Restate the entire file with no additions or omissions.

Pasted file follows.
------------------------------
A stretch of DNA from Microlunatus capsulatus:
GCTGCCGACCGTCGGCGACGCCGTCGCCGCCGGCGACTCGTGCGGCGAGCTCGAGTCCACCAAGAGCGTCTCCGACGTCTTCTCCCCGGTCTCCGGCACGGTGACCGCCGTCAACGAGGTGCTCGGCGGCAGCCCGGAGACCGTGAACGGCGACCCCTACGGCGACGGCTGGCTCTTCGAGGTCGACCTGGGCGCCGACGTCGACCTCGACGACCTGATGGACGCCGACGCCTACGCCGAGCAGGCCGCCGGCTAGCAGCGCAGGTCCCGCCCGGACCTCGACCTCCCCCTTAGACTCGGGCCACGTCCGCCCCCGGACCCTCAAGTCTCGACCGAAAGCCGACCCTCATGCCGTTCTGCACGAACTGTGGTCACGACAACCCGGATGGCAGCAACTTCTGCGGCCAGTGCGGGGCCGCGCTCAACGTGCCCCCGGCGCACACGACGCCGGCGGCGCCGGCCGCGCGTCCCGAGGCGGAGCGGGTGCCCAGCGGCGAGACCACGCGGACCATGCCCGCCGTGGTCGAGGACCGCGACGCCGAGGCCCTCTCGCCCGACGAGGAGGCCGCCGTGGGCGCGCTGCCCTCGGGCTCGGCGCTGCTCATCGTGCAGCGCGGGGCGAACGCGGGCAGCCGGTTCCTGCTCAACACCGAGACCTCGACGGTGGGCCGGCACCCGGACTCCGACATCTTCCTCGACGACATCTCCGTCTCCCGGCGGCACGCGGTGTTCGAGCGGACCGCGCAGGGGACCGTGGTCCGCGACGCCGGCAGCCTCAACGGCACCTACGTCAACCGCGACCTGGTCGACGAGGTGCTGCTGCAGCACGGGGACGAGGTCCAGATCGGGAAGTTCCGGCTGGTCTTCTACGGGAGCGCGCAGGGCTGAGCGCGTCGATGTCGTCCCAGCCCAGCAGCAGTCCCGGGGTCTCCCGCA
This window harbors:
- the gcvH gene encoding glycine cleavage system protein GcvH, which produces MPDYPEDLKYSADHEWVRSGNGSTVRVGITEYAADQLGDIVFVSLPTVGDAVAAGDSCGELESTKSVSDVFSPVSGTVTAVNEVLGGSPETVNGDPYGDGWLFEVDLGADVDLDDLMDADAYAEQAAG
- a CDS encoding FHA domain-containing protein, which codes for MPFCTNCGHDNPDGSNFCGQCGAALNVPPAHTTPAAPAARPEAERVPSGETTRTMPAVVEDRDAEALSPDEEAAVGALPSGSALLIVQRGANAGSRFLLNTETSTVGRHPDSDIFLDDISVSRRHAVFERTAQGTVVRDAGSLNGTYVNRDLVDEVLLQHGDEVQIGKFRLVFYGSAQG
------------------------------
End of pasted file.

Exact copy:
A stretch of DNA from Microlunatus capsulatus:
GCTGCCGACCGTCGGCGACGCCGTCGCCGCCGGCGACTCGTGCGGCGAGCTCGAGTCCACCAAGAGCGTCTCCGACGTCTTCTCCCCGGTCTCCGGCACGGTGACCGCCGTCAACGAGGTGCTCGGCGGCAGCCCGGAGACCGTGAACGGCGACCCCTACGGCGACGGCTGGCTCTTCGAGGTCGACCTGGGCGCCGACGTCGACCTCGACGACCTGATGGACGCCGACGCCTACGCCGAGCAGGCCGCCGGCTAGCAGCGCAGGTCCCGCCCGGACCTCGACCTCCCCCTTAGACTCGGGCCACGTCCGCCCCCGGACCCTCAAGTCTCGACCGAAAGCCGACCCTCATGCCGTTCTGCACGAACTGTGGTCACGACAACCCGGATGGCAGCAACTTCTGCGGCCAGTGCGGGGCCGCGCTCAACGTGCCCCCGGCGCACACGACGCCGGCGGCGCCGGCCGCGCGTCCCGAGGCGGAGCGGGTGCCCAGCGGCGAGACCACGCGGACCATGCCCGCCGTGGTCGAGGACCGCGACGCCGAGGCCCTCTCGCCCGACGAGGAGGCCGCCGTGGGCGCGCTGCCCTCGGGCTCGGCGCTGCTCATCGTGCAGCGCGGGGCGAACGCGGGCAGCCGGTTCCTGCTCAACACCGAGACCTCGACGGTGGGCCGGCACCCGGACTCCGACATCTTCCTCGACGACATCTCCGTCTCCCGGCGGCACGCGGTGTTCGAGCGGACCGCGCAGGGGACCGTGGTCCGCGACGCCGGCAGCCTCAACGGCACCTACGTCAACCGCGACCTGGTCGACGAGGTGCTGCTGCAGCACGGGGACGAGGTCCAGATCGGGAAGTTCCGGCTGGTCTTCTACGGGAGCGCGCAGGGCTGAGCGCGTCGATGTCGTCCCAGCCCAGCAGCAGTCCCGGGGTCTCCCGCA
This window harbors:
- the gcvH gene encoding glycine cleavage system protein GcvH, which produces MPDYPEDLKYSADHEWVRSGNGSTVRVGITEYAADQLGDIVFVSLPTVGDAVAAGDSCGELESTKSVSDVFSPVSGTVTAVNEVLGGSPETVNGDPYGDGWLFEVDLGADVDLDDLMDADAYAEQAAG
- a CDS encoding FHA domain-containing protein, which codes for MPFCTNCGHDNPDGSNFCGQCGAALNVPPAHTTPAAPAARPEAERVPSGETTRTMPAVVEDRDAEALSPDEEAAVGALPSGSALLIVQRGANAGSRFLLNTETSTVGRHPDSDIFLDDISVSRRHAVFERTAQGTVVRDAGSLNGTYVNRDLVDEVLLQHGDEVQIGKFRLVFYGSAQG